Why do I call it the most British of holidays? Because, in the best tradition of my countrymen and our spirit of inestimably fair play, it celebrates the underdog. The failure. The one who couldn’t. The one who didn’t. The one who wasn’t even really the leader of the plot, just an also-ran who got caught in the crossfire. We’re really serious about that sort of thing. As with so many failures, human and otherwise, we embrace Guy Fawkes and clutch him to our bosoms, refusing to let go. We write books about him.  We make television programs about him. We love him. (Stay tuned. Wouldn’t surprise me if, in another 413 years, the UK will be celebrating “Brexit Night” every June 23, carting around dummies dressed like Theresa May (kitten heels and all), and setting fire to them with the most ecologically-sound fossil-fuel alternatives they can find, to celebrate the day that Britain voted to leave the EU, and then, you know, didn’t.)

I Almost Eliminated a Man Last Night

 

Safety Tips - Parking and Transportation Services | CSUFI almost killed a man Saturday evening. I did not mean to, and he wasn’t looking for it. Our paths diverged just in time, for if we had met, he would be dead or maimed, and my life would be altered, marred, forever.

I was on my way to a friend’s house for the evening. Driving east, I made a decision to turn left, north, at an intersection, taking my preferred route. It was dark out, but the intersection was decently lit. As I approached, the turn lane signal changed from green arrow to blank, signaling I could make a left turn, if I cleared oncoming (westbound) traffic.

So, I eased into the intersection with my turn signal on and watched for a longer break in oncoming headlights. Sure enough, the light traffic provided a safe turning opportunity. Mindful of the chance that oncoming cars might accelerate, I was careful to turn into the correct, inside lane. That saved a man’s life, and saved me from a life of bad consequences.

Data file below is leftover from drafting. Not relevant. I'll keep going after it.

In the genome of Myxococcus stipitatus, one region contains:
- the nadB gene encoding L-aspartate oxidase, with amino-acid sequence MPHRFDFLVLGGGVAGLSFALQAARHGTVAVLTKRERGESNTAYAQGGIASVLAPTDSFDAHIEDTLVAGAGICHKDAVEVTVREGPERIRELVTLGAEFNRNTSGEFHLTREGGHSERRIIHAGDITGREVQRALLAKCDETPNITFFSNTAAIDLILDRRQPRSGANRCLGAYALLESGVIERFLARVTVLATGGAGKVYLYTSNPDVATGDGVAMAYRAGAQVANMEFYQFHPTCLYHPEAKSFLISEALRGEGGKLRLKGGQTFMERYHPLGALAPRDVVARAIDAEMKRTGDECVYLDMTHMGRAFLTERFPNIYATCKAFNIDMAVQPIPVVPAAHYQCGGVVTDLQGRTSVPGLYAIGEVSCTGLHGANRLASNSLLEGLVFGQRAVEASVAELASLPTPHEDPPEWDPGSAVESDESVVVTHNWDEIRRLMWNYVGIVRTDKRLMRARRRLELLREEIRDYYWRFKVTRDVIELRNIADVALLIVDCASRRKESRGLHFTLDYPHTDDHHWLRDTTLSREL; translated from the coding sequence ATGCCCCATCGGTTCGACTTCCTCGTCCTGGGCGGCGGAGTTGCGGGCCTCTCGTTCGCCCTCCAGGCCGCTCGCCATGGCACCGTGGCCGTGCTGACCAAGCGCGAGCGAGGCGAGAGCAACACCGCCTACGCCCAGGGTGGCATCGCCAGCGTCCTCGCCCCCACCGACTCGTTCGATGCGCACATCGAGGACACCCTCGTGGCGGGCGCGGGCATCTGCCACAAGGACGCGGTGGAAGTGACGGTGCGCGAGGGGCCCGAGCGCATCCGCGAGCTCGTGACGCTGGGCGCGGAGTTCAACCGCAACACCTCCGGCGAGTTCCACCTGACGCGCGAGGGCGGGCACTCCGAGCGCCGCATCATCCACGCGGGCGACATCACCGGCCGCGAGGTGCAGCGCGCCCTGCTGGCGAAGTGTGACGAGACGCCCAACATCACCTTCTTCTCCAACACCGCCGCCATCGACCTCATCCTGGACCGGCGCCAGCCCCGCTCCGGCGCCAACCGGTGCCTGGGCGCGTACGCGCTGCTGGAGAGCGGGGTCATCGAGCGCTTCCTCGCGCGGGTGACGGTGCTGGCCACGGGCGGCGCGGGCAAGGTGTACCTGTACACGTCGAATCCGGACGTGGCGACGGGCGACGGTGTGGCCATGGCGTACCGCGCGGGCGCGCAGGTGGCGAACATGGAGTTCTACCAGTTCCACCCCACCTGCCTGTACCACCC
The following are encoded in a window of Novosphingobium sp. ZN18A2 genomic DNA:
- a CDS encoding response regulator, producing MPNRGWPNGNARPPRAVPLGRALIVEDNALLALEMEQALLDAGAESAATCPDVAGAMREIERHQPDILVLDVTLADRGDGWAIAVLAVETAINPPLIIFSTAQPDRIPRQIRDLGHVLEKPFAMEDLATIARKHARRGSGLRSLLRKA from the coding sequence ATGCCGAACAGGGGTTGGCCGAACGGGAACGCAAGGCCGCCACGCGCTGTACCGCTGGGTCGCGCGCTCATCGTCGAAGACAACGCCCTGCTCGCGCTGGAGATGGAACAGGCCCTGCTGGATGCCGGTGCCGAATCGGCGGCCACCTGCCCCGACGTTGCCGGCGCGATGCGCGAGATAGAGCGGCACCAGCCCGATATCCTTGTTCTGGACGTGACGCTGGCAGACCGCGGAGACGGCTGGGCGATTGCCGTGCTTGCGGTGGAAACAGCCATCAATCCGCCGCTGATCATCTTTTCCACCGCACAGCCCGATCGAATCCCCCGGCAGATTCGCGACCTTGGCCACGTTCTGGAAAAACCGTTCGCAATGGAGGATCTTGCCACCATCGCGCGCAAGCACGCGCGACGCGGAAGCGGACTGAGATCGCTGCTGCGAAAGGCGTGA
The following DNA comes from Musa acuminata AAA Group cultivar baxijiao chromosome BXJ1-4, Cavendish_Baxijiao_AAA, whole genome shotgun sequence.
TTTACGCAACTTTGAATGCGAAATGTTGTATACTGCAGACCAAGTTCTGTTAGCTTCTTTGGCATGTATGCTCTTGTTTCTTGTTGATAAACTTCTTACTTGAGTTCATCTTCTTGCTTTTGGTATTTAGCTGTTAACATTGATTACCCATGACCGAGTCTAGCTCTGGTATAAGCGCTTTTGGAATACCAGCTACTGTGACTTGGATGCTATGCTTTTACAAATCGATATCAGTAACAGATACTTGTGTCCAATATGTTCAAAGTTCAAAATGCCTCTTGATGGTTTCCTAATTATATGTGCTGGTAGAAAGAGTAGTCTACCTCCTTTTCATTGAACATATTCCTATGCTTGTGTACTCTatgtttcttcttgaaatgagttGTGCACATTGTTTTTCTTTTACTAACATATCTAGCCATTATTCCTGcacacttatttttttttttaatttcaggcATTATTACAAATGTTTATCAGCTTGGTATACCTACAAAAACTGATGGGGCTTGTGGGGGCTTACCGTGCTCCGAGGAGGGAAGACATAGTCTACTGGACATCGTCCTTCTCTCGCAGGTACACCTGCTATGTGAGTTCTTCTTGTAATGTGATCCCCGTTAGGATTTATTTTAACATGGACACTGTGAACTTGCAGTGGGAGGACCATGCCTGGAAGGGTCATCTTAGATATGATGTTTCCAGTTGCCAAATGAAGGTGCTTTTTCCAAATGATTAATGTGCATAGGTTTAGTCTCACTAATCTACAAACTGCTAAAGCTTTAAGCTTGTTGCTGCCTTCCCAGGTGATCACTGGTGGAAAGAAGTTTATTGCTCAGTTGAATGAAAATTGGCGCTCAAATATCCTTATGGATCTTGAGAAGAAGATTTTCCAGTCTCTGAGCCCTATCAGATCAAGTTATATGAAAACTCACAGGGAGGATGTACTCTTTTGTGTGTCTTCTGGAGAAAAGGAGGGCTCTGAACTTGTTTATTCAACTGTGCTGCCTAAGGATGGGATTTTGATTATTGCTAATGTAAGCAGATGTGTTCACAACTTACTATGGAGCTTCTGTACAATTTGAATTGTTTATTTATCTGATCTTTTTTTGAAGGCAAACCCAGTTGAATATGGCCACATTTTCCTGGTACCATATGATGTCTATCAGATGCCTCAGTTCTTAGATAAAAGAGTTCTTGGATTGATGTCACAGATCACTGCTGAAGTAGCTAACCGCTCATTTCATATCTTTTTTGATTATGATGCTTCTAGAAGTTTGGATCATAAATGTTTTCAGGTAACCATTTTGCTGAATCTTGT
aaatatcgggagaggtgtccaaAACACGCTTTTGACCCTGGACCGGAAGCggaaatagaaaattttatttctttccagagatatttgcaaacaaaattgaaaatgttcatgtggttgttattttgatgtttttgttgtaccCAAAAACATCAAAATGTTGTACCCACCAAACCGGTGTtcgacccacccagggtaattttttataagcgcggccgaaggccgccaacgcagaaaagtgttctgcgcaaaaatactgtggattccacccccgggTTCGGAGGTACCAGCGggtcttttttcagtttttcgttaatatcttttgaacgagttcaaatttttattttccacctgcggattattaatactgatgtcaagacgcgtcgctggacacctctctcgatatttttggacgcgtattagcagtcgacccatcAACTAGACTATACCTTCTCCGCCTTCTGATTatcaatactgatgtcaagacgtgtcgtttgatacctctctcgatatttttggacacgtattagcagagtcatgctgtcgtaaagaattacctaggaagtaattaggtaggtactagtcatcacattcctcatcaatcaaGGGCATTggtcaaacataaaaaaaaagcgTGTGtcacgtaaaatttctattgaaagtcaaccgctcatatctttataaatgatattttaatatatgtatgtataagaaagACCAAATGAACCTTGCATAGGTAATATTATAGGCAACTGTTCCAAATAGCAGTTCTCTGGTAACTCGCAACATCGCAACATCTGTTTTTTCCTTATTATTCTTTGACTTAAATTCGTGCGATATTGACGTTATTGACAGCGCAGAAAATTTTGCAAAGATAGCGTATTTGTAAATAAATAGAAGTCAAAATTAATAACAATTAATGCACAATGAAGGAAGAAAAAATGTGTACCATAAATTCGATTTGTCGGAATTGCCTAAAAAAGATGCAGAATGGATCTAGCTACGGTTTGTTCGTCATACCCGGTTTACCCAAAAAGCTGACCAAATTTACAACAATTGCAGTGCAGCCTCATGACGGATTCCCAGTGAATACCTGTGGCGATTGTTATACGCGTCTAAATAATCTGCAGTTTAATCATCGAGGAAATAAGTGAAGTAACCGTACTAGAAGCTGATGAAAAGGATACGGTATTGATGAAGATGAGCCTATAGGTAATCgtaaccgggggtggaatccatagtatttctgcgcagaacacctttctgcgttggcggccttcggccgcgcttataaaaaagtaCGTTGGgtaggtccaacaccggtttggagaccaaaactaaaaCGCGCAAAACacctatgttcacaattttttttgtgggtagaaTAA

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When I realized it was my turn for the November Group Writing Series and the theme was elimination, I started to fret a little. Elimination is a challenging word, turning it over and over in my mind. It became complicated – talk about the all consuming Mid-terms? The Caravan? Did the Founders stress out this […]

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Social media is not an unalloyed good. Even marvelous social media sites such as Ricochet have their drawbacks. (@judgemental and @garymcvey, for instance. Those guys, I tell you…) Sometimes we just need to take a break from it all. Traditionally, I have taken my break from Ricochet at Lent every year. This last year, having […]

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Back in the day, teens would roam neighborhoods with toilet paper rolls, tossing them up into trees. Which brings to mind both the clean-up and the material: both good writing material for our November Group Writing theme: Elimination. • Can someone explain the Charmin bears? Really?  • What about children’s books on the subject? Preview […]

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Heard the one about the BDAN baño? I might be writing it to cover an open day in November’s Group Writing Theme schedule. To see why, drop by, peruse the topic, and please sign up. The story is real, only the names have been changed to avoid legal action. Preview Open

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Greetings, Ricochet Cats, I’m your new Keeper of the Group Writing Monthly Themes, not to be confused with the Quote of the Day Keeper (@vectorman). @arahant, I relieve you, sir. In Group Writing, Ricochet members claim one day of the coming month to write on a proposed theme. This is an easy way to expose […]